According to poet Torarin Lovtunge, Knut the Mighty sailed by Tjernagelhaugen (the Sword Nail Cairn) at Norway’s Bømlo fjord in 1028. Sailors used the cairn as a landmark to aid with navigation for more than three thousand years. Then, in 1983, it was torn down, and a shortwave radio tower was erected where the cairn once stood. The radio tower became obsolete in just 20 years, leaving a modern scar where an ancient, important, cultural relic once stood.
This mound of stones was over 75 feet wide and stood taller than 8 feet. After the Ministry of the Environment revoked its protections in response to the building plans of Directorate of Telecommunications, the Bergen Museum of History excavated the area before the installation of the radio tower.
The archaeologists assigned to the task found three graves. The oldest contained bones and charcoal dating back 1,000 years before Christ. The other two grave sites contained stone coffins. No other artifacts survived the ravages of centuries long burial. With that, the Sword Nail Cairn was no longer. Now, the only place people interested in history can see the old waymark is in photos. The once timeless monument was needlessly ransacked in the name of short-term progress.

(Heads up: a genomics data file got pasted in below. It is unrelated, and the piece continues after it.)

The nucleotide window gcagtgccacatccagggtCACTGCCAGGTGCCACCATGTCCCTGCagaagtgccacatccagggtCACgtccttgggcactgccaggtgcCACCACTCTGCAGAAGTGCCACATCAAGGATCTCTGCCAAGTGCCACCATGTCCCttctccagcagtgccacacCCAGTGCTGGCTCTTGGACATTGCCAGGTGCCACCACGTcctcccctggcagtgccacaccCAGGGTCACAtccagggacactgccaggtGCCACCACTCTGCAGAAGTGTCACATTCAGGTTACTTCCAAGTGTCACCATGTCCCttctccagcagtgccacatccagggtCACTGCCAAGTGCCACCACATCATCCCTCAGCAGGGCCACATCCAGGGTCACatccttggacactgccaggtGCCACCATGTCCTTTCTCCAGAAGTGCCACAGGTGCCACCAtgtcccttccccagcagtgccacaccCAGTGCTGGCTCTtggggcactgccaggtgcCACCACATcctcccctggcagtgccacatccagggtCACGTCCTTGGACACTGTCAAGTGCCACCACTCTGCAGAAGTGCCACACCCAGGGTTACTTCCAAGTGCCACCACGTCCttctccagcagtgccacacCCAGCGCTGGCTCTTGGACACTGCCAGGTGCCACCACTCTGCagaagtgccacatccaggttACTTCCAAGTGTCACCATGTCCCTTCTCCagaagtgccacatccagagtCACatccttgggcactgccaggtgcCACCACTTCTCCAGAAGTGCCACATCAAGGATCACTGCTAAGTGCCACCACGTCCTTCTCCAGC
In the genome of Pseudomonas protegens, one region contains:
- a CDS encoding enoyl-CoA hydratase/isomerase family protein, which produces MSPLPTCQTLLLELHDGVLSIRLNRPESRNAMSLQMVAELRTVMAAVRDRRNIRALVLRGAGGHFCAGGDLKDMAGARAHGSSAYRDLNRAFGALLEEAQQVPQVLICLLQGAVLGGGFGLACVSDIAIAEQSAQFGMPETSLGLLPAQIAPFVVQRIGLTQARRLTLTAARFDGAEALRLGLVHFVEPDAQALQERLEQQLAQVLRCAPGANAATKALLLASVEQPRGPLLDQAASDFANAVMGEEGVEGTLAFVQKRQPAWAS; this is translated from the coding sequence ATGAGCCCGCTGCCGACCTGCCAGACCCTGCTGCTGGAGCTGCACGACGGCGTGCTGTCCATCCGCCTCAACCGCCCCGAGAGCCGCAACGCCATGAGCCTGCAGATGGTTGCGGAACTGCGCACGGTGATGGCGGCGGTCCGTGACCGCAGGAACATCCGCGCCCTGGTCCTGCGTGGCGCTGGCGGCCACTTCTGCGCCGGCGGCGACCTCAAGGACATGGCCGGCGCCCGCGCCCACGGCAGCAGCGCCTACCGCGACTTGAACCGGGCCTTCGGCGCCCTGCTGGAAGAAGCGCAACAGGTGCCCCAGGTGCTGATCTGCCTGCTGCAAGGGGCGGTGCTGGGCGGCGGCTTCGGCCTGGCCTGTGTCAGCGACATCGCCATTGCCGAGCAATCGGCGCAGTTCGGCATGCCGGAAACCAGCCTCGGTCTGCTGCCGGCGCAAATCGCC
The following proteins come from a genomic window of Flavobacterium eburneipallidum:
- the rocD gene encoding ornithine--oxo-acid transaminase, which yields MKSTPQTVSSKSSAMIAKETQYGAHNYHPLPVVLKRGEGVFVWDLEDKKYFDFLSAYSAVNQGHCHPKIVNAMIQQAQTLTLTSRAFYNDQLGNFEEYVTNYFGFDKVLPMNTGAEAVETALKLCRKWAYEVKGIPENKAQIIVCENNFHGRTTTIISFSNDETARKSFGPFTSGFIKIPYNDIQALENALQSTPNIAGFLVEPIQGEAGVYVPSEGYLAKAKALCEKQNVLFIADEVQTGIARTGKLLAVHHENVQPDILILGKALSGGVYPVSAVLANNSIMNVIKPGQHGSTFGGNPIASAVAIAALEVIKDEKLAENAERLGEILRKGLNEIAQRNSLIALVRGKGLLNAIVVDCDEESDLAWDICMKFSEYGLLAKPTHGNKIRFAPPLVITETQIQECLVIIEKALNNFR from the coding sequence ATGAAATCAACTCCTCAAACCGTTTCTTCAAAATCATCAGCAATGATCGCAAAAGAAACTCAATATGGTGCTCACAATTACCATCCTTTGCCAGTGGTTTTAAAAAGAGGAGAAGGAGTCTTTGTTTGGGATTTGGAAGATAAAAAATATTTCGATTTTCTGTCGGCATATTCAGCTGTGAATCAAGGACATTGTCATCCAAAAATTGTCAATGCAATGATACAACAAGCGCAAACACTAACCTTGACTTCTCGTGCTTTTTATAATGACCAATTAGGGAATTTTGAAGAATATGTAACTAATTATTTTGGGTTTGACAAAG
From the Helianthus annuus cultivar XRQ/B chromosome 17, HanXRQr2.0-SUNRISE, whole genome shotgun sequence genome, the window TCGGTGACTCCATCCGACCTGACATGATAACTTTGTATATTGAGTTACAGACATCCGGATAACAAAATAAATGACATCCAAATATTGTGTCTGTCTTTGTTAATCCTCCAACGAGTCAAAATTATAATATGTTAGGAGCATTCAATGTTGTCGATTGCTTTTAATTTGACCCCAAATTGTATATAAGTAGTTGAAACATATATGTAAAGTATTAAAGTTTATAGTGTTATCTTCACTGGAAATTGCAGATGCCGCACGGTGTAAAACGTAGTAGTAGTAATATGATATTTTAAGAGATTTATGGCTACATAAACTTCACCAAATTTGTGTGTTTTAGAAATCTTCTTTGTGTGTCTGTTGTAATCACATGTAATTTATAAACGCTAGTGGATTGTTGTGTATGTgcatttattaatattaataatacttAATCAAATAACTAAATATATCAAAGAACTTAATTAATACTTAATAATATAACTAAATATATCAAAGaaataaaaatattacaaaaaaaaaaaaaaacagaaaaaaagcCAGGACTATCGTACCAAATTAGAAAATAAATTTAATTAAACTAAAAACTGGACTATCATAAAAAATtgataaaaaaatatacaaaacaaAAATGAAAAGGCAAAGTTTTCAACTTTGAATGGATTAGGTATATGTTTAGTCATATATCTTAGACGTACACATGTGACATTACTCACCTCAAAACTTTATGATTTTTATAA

As a museum and registered nonprofit with an emphasis on historical education, this kind of wanton destruction for short-term, ephemeral gains goes against everything we believe in. We aim to bring Viking heritage to life so our guests can learn what it was like to live as the Vikings. More importantly, we will work to preserve our land and its cultural heritage regardless of its origin.
Asgard Alaska wants to bring history to the forefront, and we understand that the best way to do that is to preserve where it stands and enhance those areas where it is absent. Subscribe to our newsletter and be a part of the excitement.